Wednesday, 25 March 2009

Fungal Infection

Not the most inviting title to a blog post I know, don't worry this is not about a trip to a sexual disease clinic! This is a fish related post.
Recently one of my fish, a black Molly, started to show signs of a fluffy white growth on its skin. After much browsing of the tinternet the consensus appeared to be quarantine the fish in question as the infection may be contagious. Once quarantined in Guantanamo bowl (new readers should be aware that this is the name given to small supplementary tank purchased for occasions such as this) the fish should be medicated if necessary and returned to the main aquarium once the infection has healed.
This is all sounded quite straightforward, too straightforward. Anyone who in the past has attempted to catch non-specific fish with the aid of a rod and reel will tell you it is easy enough if you have the right bait and the patience. Take away the rod, reel and bait and tell them to get the black one called Gerald with the aid of nothing but a net and let's see how the smug gits get on.
I found that it is quite easy to catch any old fish in a fish tank. Any of the fish that you are not actively pursuing will be curious of about the arrival of a fish net in their midst. Some will swim into the net and set up stalls selling trinkets and concert tickets for their friends. This is not helpful to my cause as I have to wait for the stall to wrap-up for the day before I can continue stalking the unfortunate diseased Molly (it should be pointed out to any serious fish enthusiasts who stumble upon this site that the last two sentences are lies).
It has taken two attempts but the Molly in question now resides in Guantanamo, receiving the best medical care modern science has to offer. I will keep you posted on the little fella's progress.

Monday, 16 March 2009

Getting to America – Part 2

I have not really done very much blogging since Getting to America - Part 1 so here is the second bit.
Anyone, who, like me does not pass the test detailed in the first part, should read on. Anyone who is amused by my startling inability to deal with simple paperwork should also read on.
Anyone else should also read on.
Getting to America – Part 2.
To set the scene…
I had been refused a visa-waiver from the US Government because I cannot, in all honesty answer Yes to all five questions postulated by the on-line visa waiver form. As a result I had to attempt
to contain an actual grown-up real visa from the US Embassy.
There are a number of steps to this process. This can be summarised as follows:
  • Firstly extract your criminal record from CRB at a relatively small cost. For the record, £35 if you are organised or £70 if you need it RIGHT NOW like me. There will be further cost.
  • Secondly, make an appointment at an appropriately located US Embassy and book a Visa appointment. This will cost 113 of your American dollars.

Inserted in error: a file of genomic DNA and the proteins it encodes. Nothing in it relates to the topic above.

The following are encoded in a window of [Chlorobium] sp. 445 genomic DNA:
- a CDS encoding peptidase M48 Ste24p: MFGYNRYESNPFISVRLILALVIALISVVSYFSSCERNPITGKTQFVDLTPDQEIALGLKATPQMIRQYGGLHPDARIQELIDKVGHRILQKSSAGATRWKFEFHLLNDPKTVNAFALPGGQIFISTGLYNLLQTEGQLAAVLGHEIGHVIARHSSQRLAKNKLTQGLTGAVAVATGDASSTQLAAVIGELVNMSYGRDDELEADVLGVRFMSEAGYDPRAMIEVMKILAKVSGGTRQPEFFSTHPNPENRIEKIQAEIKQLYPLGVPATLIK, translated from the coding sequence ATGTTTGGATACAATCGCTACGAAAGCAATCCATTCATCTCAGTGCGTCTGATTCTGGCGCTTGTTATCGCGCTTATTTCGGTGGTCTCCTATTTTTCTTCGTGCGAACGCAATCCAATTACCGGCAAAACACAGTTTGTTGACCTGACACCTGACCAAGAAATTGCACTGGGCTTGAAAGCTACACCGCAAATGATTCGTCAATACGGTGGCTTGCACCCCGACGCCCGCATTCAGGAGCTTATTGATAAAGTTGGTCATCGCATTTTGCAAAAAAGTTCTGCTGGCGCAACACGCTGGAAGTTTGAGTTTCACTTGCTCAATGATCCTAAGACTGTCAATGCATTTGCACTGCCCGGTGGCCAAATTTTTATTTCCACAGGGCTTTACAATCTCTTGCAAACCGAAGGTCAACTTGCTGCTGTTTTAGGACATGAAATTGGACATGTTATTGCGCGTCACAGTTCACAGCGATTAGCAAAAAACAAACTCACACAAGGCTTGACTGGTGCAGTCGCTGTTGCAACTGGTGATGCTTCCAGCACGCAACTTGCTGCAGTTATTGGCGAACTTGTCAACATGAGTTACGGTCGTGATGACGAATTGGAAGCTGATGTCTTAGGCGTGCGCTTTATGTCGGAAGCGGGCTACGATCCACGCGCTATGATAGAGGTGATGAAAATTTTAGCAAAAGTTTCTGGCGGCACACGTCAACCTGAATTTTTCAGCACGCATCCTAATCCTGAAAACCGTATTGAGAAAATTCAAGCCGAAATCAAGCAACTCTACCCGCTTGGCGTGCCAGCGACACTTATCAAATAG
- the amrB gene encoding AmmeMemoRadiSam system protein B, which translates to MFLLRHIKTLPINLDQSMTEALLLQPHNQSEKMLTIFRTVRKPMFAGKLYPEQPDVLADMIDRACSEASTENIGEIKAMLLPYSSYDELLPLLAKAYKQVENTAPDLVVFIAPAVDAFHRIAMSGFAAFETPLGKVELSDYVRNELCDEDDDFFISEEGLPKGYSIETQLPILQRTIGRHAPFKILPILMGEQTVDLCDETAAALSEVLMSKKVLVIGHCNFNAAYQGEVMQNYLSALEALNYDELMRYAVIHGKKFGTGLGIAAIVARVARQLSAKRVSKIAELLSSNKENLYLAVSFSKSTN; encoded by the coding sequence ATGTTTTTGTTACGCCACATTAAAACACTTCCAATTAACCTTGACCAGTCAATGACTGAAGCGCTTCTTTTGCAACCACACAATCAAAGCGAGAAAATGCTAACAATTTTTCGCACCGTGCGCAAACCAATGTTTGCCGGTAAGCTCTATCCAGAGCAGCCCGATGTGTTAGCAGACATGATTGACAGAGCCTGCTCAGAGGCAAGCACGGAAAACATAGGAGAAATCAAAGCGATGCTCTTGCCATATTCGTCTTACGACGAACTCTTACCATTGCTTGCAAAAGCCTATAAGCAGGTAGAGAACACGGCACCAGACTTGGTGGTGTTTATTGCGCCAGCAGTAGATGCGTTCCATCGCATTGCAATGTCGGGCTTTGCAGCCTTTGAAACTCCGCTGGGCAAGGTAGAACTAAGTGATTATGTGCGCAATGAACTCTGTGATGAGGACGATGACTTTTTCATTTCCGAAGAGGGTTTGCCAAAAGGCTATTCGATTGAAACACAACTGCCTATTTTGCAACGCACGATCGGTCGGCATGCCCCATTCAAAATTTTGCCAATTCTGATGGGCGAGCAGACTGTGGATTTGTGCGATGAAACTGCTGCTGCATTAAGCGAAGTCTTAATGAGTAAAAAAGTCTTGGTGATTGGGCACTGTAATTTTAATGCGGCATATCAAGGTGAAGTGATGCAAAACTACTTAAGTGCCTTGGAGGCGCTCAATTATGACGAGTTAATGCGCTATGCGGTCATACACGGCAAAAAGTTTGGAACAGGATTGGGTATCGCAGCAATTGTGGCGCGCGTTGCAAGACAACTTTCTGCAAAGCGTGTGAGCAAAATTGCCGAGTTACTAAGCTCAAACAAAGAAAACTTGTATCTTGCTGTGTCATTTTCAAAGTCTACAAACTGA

• Fill out a spectacular number of forms. There will be further costs.
  • Attend your appointment at the appropriately located US Embassy. There will be further costs.
  • Wait, pray, eat fingernails etc. There will be further costs.
Now, you may be wondering what I did to deserve this, which is fair.
I distributed a small quantity of drugs to a bunch of people who wanted them. I did this on a regular basis. End of story. No small South American Republics were destabilised. No Afghan poppy farmers could attribute their contribution to the Taliban to my activities. Pablo Escobar didn't get the opportunity to roll around in a shinier Bentley cos of me.
Get over it; I was a little spoke in a really small wheel…
But, no matter how small I was, and no matter how distant in time the offences that occurred (13 years to be exact!) I still had to suffer the process, and this is how it began.
I had by this time extracted a full copy of my criminal record from the British Criminal Records Bureau. This was almost straight-forward. Fill out a form and provide some proof of who you are. The second bit requires photo-copies of various important documents, passport, driving license, utility bills, that sort of thing. This is fine; however the photocopies should be witnessed by someone who is deemed to be "official". That is someone like a doctor, solicitor, accountant, post office master, butcher, baker, candle-stick maker etc etc. I was also in the progress of remortgaging the house at this point and had already had to do this once. Back I trotted to the not particularly busy village post mistress and had another bunch of documents authenticated. She probably thinks I am smuggling people and providing them with new identities…
This was my first brush with bureaucracy, and not too painful. I understood all the questions on the form (of which there was only one). The documents, along with the all important criminal record were returned to me on time without me having to shout at anyone. This was however, good ole' UK bureaucracy, the best was yet to come.
Back to the plot; my next task was to make an appointment to speak to the US Embassy so my case could be reviewed before my grown-up Visa could be issued. I may have previously alluded to this but just to remind you all, I had left this a teensy bit late. Basically I had approximately five weeks from failing my initial exam to D-Day (flight day) to make this happen. So I phoned for an appointment.
Me: Can I make an appointment to apply for a Visa?
Them: (Nice sounding Irish person): Where would you like to make this appointment?
Me: London.
Them: There are no appointments in London for the next two months. When are you travelling?
Me (sweating): ermm… five weeks.
Them: Then you will need to go to Belfast. We can get you in there two weeks from today.
Me (sweating slightly less): Great, book it.
So, in the event, I had to fly to Ireland to get a Visa to America (anyone well versed with historical migrations to the US will appreciate the irony).
The day of the interview dawned and as I had to be at the Embassy by 10AM I had to be out of bed at the crack of dawn. One bleary-eyed flight across the Irish Sea later and I was in Belfast. This is all too straight-forward!
One little issue… you cannot take anything electronic into the US Embassy, this includes mobile phones. Thought there would be a baggage drop at the airport where I could leave it till my return, well, there wasn't. Arghhh! Spoke to a nice person who informed there was a baggage drop service in Belfast centre, (slightly out of my way!) but in the circumstances would have to suffice.
Next would be a taxi, which should have been simple and it was. Got in taxi, explained my requirements and was promptly asked what time my appointment was. 10am, I replied. You'll not be able to get there in time if you go to the baggage drop place as well. Oh I said. Fluttering my eyelids I asked if he was going back to the airport and if he would look after it for me. After some discussion he agreed to leave it in the taxi drivers "lounge" at the airport on top of the fridge in an envelope with my name on it. Great! So off we went.